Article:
In less than two weeks, the Supreme Court of the United States will hear arguments for Obergefell v. Hodges in what is shaping up to be a landmark case in the national marriage debate. At issue are the questions of whether the Fourteenth Amendment requires states to license marriages between two people of the same sex and whether the Fourteenth Amendment requires states to recognize marriages between two people of the same sex licensed and performed out-of-state.
By now, conservatives should be very familiar with an influential organization that has carried the banner for same-sex marriage advocacy, the Human Rights Campaign. However, many may be unaware of the powerful network of corporations that are involved with HRC’s longstanding push to overturn marriage laws in America.
Just a few years back, HRC organized the Business Coalition for DOMA Repeal as a series of cases, such as Windsor, challenging the federal Defense of Marriage Act were heading to the Supreme Court. Fast-forward to 2015 and we see a growing number of corporations advocating for ultimate overhaul of state marriage laws in Obergefell.
In March of this year, 379 business entities signed an amicus brief urging the Court to rule against traditional marriage laws. Not surprisingly, many of the companies signing the brief are listed as corporate supporters of HRC. Just a few examples of these include American Airlines, Bank of America, Coca-Cola, Pepsi and Starbucks. Other signers that are also confirmed sponsors of the annual HRC National Dinner include Marriott, Microsoft and Wells Fargo.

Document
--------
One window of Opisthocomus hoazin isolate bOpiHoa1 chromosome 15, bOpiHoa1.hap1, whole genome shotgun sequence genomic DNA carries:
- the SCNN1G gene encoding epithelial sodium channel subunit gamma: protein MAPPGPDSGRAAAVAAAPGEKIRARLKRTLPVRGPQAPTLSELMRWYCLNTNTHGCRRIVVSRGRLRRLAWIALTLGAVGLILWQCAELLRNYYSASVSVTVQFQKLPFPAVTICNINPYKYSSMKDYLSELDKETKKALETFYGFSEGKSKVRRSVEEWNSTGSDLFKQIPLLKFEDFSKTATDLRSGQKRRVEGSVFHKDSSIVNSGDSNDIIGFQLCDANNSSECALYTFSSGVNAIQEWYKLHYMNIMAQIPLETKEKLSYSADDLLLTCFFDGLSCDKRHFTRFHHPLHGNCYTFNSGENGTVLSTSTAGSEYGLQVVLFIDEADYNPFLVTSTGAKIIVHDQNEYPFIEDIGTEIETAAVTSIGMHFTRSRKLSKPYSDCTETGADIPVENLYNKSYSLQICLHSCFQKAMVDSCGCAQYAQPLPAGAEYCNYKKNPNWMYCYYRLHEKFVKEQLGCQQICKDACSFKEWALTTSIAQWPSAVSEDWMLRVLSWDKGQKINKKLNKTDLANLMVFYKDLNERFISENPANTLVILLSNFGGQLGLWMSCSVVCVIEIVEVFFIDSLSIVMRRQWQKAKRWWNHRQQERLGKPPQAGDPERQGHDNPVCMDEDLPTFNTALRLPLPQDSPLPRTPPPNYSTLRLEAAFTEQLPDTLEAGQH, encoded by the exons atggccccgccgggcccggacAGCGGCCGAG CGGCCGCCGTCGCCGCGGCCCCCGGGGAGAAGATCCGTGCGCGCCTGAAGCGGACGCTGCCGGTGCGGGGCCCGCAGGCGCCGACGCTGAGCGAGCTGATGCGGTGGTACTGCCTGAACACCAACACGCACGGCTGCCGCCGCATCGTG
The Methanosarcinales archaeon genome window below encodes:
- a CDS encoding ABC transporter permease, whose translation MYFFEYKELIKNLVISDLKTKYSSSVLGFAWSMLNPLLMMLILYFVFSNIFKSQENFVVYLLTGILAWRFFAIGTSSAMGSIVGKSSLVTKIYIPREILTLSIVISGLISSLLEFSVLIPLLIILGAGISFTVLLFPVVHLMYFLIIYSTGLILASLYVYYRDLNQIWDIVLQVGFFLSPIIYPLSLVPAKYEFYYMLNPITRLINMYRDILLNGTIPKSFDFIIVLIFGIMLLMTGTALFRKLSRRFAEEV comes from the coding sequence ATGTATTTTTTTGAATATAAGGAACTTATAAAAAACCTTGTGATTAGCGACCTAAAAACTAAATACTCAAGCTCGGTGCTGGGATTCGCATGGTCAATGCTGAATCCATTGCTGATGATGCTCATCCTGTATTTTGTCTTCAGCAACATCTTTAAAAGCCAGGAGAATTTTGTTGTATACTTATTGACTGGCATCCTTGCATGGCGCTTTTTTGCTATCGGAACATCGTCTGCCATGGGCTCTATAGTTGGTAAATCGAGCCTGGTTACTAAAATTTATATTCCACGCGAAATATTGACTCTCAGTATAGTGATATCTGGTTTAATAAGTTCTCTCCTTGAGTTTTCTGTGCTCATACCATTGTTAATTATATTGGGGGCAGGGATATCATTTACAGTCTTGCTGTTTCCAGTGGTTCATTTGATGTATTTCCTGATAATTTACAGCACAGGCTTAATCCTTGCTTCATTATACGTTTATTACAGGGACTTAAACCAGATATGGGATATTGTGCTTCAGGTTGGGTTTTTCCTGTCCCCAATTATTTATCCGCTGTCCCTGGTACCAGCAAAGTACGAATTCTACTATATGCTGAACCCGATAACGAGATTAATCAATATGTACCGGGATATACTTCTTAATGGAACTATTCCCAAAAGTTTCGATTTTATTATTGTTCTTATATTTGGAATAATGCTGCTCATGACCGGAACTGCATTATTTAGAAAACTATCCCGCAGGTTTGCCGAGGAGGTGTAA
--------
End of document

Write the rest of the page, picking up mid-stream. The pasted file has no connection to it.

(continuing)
2nd Vote has compiled a resource page that list the companies involved with HRC, as well as the companies advocating against traditional marriage laws. This page also includes a list of all the signers of the amicus brief and links to the language contained in the brief.
In dissent of Windsor, Justice Scalia appears to have been eerily prescient in his criticism of the majority’s ruling when he wrote: By formally declaring anyone opposed to same-sex marriage an enemy of human decency, the majority arms well every challenger to a state law restricting marriage to its traditional definition. Indeed, the ruling in Windsor gave groups like HRC a valuable rhetorical tool to enlist the support of major corporations to fund their agenda.
However, that agenda that we actually fund by doing business with many of these companies goes against our values on several levels. Recently, we have seen major corporations in Indiana eagerly joining the campaign to spread disinformation on laws protecting religious liberty. Perhaps just as concerning, we see the business alliance with HRC pushing for judicial activism that could threaten the very tenets of the legislative process and federalism. Conservatives should inform themselves on the potential ramifications of Obergefell and hold these companies accountable for their advocacy that benefits their own self-interest, which the evidence shows is not constitutionalism, nor is it the defense of our most sacred social unit.
Chris Walker is the Executive Director of 2nd Vote, a conservative shopper app. To find out more, download the free app or visit 2ndVote.com.